Thank you for the explanation you've given, Mr Speaker. The issue that I sought to raise and that I seek to simply put before you is that this is a procedural motion that is put in two parts of standing orders. It is put once, as the Leader of the House referred to, with respect to the MPI. It is also put as a procedural motion under standing order 66. Where it appears under standing order 66, that standing order explains that 'a member may only interrupt another member' to do the following. It does not have further limitations on the MPI under that standing order. What I'm seeking to raise as a point of order is that standing orders provide for this to be moved in two different circumstances. I am not raising as a point of order that the Prime Minister doesn't have the right to delay as long as he wants in saying that further questions should be placed on the Notice Paper. What I am putting to you is that the House has the right, just as these other motions can be moved during question time. For example, (e), 'That the member be no longer heard,' is from time to time moved during question time, as is (g), 'That the business of the day be called on.' There are no words under standing order 66 that prevent the House from making that decision if it is so moved, and that's why I wish to move it.
I'm going to hear from the Leader of the House. I'm unmoved on the subject. I'll hear from the Leader of the House, and then I'll address it again. Before I hear from the Leader of the House, I'm reminding members that my role and my responsibility is to allow members to participate in these debates, and question time is not just one of them but an important one. The conventions in this place matter. Before I even hear from the Leader of the House, I'm going to say it is very clear when the business of the day can be called on. It is very clear when it is called on, and I'm going to be as generous as I can. Saying that is a standalone power when it relates to standing order 46 is wrong. It's either, frankly, a misunderstanding of the standing orders—and, if that were the case, you'd be able to walk to the despatch box and give me an example of when it had been done. It's never been done, and I think, frankly, it's not anything the House should even be entertaining. I'm saying that strongly. I upheld the rights of all members the other day. I tell you what: I'm going to do it again today. The Leader of the House has the call.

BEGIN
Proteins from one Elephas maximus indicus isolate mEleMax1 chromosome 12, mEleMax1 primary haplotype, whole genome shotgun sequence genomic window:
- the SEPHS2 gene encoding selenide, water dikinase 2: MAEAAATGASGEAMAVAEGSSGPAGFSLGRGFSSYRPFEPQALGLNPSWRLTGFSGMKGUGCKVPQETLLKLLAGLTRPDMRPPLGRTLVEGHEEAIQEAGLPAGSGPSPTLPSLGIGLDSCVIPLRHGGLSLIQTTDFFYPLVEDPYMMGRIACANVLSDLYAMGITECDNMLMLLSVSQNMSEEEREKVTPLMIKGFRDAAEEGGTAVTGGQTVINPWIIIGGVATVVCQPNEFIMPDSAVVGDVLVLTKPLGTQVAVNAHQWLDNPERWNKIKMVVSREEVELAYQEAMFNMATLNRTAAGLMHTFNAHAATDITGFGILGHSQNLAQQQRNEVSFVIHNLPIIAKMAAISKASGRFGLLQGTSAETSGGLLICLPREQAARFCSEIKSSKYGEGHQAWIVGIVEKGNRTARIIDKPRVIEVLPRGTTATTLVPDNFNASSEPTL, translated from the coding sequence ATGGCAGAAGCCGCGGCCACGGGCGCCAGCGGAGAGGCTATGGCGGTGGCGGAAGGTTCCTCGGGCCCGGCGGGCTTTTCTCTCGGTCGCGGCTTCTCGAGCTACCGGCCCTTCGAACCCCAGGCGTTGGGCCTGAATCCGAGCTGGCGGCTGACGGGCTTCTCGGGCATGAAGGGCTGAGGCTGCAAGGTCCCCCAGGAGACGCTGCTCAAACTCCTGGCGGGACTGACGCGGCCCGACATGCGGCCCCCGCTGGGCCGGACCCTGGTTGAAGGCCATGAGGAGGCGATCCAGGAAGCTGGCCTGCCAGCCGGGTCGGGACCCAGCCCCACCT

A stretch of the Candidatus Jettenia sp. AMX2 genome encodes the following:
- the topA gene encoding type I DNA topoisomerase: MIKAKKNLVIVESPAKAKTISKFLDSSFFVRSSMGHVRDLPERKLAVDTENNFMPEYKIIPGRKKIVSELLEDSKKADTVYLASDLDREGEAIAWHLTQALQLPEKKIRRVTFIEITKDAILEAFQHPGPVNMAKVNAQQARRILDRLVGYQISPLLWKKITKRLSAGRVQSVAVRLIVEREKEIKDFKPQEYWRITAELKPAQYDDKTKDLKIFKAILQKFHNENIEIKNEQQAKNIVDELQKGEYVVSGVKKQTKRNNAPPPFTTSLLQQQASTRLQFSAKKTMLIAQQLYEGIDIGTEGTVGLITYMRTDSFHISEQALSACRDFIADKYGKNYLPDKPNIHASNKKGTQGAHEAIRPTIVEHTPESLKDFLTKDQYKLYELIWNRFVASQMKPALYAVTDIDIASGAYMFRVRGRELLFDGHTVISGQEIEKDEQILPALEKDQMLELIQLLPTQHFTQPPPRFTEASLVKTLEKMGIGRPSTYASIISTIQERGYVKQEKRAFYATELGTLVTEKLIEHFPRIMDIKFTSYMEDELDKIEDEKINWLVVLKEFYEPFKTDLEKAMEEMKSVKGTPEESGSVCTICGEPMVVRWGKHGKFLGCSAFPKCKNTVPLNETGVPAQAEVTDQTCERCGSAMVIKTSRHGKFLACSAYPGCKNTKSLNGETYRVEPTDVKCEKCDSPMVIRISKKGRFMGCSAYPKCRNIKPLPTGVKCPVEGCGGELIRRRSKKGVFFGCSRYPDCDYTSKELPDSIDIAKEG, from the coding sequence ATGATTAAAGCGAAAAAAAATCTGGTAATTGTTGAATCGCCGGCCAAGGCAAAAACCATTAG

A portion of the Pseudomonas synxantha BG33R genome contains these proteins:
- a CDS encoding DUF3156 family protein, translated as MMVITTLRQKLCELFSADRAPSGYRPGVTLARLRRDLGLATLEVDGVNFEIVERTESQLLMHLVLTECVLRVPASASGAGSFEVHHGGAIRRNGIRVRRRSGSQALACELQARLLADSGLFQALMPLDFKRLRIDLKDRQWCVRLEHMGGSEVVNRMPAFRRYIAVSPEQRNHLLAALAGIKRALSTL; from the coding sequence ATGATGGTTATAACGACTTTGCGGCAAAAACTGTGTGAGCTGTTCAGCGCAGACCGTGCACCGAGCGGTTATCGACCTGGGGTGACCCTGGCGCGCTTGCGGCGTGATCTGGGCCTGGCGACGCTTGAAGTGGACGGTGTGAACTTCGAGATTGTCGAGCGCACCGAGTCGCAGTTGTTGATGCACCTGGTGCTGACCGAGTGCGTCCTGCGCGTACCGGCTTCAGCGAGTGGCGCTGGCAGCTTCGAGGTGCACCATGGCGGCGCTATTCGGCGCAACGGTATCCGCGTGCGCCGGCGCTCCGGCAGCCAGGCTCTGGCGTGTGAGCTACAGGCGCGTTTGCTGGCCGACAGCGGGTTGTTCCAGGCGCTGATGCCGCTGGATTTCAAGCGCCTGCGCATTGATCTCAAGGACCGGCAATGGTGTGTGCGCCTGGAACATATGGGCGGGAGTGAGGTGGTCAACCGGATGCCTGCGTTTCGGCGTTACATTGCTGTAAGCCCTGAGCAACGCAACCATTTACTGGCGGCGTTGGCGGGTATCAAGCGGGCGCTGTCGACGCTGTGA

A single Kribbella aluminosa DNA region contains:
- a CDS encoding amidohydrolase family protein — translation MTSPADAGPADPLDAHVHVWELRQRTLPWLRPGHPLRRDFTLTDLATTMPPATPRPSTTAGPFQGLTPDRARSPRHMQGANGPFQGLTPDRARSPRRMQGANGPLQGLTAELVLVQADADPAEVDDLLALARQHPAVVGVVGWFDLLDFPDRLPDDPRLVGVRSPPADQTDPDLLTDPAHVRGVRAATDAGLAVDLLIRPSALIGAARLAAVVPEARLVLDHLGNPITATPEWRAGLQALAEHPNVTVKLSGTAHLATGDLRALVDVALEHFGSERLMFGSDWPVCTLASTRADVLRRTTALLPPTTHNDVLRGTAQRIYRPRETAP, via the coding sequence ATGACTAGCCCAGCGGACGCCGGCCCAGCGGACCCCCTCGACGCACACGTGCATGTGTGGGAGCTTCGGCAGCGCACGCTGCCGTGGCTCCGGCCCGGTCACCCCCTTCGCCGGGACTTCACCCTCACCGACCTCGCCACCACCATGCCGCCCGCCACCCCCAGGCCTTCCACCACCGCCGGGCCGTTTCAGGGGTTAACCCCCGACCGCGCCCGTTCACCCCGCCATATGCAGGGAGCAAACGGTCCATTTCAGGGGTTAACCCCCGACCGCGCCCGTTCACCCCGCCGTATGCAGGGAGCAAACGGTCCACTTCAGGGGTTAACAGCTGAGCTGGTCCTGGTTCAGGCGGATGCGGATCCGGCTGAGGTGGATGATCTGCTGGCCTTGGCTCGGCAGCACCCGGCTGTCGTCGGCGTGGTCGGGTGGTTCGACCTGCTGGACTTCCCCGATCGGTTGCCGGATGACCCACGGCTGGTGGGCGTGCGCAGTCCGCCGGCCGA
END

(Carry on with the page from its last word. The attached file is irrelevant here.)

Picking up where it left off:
Thank you, Mr Speaker. You've been very, very clear and I'm sure the House understands your position. Just to the point of order that the Manager of Opposition Business raised: in House of Representatives Practice, it says:
… it is entirely within the discretion of the Prime Minister or the senior Minister present as to whether Question Time will take place and, if so, for how long.